Vivek Sadasivam’s graceful raga sancharas and interesting kalpanaswaras created impact
Vivek Sadasivam deserves compliments for his confident approach to manodharma in raga alapana and in the display of swarakalpana. While his Thodi alapana was full of grace, his swara phrases for the Kannada raga kriti with variations in nadai had zest and speed.
He began the concert with Maharaja Jayachamarajendra Wodeyar’s ‘Kamalambike mamava’ in Naatai. The sahitya with a madhyama kalam in the anupallavi as well as in the multiple charanam line set the tone for a vibrant concert. The singer dressed it up with kalpanaswaras in the pallavi as well as in the phrase ‘nata raga priye.’
After a brief sketch of Kannada raga, he took up Muthuswami Dikshitar’s rarely heard creation ‘Palayamam parvatheesa’. Thoughtfully preceding it with lines from the Umamaheswara stotram, ‘Namah sivabhyam’, which states the oneness of Shiva and Parvati, he presented the kriti with the chittaswaram and appended with kalpanaswara phrases, also with interesting variations in gait.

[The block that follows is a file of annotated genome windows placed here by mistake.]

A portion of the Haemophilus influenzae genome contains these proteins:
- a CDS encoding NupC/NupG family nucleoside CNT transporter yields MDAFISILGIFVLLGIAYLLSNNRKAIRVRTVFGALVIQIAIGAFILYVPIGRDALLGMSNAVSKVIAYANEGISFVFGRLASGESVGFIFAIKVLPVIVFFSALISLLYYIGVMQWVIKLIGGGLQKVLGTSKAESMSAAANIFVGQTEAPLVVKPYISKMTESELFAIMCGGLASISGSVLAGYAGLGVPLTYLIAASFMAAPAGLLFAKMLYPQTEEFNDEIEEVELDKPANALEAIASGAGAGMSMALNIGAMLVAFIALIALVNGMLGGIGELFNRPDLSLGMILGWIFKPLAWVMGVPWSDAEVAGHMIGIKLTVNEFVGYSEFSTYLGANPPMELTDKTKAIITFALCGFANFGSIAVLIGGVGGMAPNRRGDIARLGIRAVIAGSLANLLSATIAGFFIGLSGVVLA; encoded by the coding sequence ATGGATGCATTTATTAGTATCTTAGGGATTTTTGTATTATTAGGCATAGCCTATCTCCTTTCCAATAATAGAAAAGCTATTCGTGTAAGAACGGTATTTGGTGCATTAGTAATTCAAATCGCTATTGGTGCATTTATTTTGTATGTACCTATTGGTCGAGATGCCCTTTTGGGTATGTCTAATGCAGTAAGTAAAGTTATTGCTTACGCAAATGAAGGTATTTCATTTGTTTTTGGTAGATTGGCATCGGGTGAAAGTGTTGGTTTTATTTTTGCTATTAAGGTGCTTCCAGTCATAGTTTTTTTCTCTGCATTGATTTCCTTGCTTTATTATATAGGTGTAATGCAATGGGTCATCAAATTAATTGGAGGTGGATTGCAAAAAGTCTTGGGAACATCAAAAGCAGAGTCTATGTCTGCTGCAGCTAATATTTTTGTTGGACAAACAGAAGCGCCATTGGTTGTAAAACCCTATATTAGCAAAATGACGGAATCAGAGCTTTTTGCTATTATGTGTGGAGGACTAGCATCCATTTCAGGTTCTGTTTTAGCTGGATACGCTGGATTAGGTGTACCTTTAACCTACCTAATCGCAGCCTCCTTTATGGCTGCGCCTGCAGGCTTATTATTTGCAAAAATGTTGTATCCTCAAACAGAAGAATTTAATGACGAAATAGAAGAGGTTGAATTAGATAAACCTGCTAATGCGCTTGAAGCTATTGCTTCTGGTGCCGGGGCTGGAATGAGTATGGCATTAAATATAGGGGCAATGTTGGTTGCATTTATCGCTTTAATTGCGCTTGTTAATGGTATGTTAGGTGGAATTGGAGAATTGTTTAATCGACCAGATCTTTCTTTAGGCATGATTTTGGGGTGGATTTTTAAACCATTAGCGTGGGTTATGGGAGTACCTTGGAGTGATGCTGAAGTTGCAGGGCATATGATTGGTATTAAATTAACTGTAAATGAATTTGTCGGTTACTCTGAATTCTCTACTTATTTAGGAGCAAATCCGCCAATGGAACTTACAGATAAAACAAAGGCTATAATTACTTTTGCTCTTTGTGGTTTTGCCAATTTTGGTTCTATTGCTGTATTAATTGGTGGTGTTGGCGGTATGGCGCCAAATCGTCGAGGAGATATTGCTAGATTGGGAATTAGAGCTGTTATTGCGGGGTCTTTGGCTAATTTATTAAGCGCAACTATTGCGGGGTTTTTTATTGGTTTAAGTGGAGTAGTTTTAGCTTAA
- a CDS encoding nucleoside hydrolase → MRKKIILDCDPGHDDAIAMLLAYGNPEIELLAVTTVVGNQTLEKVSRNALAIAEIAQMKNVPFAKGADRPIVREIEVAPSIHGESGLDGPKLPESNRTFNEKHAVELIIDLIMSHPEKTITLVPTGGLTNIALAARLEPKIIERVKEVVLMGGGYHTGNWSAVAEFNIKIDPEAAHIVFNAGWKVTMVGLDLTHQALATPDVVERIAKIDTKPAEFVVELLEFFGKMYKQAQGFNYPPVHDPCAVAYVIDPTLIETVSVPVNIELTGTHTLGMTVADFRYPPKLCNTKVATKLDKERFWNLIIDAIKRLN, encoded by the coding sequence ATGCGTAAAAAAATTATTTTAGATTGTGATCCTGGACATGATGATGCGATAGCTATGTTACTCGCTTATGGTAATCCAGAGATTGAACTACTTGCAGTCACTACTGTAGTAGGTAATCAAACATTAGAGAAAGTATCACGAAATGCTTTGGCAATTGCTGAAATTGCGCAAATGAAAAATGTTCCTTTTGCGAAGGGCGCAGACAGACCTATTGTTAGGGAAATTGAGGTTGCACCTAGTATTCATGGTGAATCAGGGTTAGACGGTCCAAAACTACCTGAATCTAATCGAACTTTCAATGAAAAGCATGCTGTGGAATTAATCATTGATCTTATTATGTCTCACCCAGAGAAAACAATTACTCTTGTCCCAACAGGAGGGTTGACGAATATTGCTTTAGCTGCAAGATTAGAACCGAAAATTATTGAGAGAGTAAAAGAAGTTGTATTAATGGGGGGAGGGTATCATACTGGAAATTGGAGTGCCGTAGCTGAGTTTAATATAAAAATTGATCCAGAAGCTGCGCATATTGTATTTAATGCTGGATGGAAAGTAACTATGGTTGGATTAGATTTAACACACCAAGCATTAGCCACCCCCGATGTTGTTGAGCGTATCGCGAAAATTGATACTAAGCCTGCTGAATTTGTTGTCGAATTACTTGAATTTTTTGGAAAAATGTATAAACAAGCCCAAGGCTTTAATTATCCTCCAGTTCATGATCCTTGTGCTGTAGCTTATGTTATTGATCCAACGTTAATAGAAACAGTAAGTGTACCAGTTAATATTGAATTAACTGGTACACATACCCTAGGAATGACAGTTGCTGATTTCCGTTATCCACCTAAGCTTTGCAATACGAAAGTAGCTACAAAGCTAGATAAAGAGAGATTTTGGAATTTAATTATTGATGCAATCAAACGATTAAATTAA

Vivek should also be lauded for his choice of kritis for the one-hour concert. His composed rendering of Arunachala Kavirayar’s ‘Eppadi manam thunindhadho’ in Husseni with clear diction made a telling impact. A quick and neat ‘Samana rahite’, G.N. Balasubramaniam’s Saranga Tarangini composition, followed with its in-built short chittaswaram.
In the fairly expansive elucidation of Thodi with gamaka-rich sancharas, he showed fine aptitude. In the build-up of sangatis, one could hear the clarity in phrases that are characteristic of veena playing. The niraval at the charanam line ‘Rama Sri Tyagaraja’ and the chain of kalpanaswaras had a balance of plain and briga notes and a sprinkle of rhythmic finesse.
Sandeep Ramachandran on the violin followed the kritis, swaras and the gati variations diligently. His Thodi version was crisp and snappy. G.S. Nagaraj on the mridangam picked up an enjoyable khanda nadai in the tani avartanam and presented an enjoyable session.
The concert concluded with Mayuram Viswanatha Sastri’s ‘Bharata samrajya sikhi’ in Desh. The flow of ideas and a good patantaram complimented Vivek’s performance. It is also important that he concentrates on using his voice without exploiting the capacity of its range.
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